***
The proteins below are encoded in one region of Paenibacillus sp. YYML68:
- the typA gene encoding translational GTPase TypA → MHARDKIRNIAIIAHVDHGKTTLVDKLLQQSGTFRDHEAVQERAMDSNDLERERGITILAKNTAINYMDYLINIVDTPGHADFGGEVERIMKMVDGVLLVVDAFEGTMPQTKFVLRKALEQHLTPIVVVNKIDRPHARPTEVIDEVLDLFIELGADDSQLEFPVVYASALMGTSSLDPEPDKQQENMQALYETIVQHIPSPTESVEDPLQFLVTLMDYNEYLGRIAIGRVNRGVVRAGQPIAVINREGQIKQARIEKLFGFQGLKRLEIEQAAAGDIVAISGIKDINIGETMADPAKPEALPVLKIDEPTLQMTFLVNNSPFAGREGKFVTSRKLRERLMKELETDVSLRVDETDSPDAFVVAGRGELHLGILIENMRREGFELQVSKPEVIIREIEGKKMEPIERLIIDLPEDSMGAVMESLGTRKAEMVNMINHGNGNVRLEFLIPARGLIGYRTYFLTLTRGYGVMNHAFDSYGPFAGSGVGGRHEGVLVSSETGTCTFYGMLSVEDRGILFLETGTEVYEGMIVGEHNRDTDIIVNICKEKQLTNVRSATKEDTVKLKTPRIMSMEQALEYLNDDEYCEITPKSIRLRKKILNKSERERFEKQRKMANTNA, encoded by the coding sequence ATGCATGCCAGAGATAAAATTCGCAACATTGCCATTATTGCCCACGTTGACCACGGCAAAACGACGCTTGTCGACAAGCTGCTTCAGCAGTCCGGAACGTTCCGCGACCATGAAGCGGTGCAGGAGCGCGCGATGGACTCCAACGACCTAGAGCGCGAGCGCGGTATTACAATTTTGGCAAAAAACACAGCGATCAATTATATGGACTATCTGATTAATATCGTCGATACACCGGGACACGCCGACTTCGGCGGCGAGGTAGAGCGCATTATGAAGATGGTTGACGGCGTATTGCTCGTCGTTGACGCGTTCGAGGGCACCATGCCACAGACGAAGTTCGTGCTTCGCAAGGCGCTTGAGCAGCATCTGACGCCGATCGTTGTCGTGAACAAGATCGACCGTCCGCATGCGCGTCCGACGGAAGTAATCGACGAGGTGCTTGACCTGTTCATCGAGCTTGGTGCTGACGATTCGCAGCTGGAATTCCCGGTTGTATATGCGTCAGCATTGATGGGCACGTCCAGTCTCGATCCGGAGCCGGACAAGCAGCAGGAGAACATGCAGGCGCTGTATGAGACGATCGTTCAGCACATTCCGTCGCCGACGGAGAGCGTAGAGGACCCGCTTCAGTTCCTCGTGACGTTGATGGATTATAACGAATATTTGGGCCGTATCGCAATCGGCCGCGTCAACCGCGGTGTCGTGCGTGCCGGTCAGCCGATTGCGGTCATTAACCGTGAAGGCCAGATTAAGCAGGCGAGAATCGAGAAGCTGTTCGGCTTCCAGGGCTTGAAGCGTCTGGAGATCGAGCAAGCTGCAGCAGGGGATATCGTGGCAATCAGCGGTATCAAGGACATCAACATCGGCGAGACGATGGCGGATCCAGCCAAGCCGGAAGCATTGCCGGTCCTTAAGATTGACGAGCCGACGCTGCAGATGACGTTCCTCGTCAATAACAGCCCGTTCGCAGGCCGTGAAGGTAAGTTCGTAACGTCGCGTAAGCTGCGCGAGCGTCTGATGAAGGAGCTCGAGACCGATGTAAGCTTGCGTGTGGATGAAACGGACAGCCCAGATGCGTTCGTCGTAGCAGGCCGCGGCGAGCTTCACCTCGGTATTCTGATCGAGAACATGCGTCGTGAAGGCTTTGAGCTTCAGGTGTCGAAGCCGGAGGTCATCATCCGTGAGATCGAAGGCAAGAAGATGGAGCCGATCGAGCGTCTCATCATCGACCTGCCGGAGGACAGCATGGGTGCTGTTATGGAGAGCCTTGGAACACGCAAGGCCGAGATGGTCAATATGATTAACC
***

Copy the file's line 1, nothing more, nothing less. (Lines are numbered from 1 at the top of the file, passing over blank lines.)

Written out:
The proteins below are encoded in one region of Paenibacillus sp. YYML68: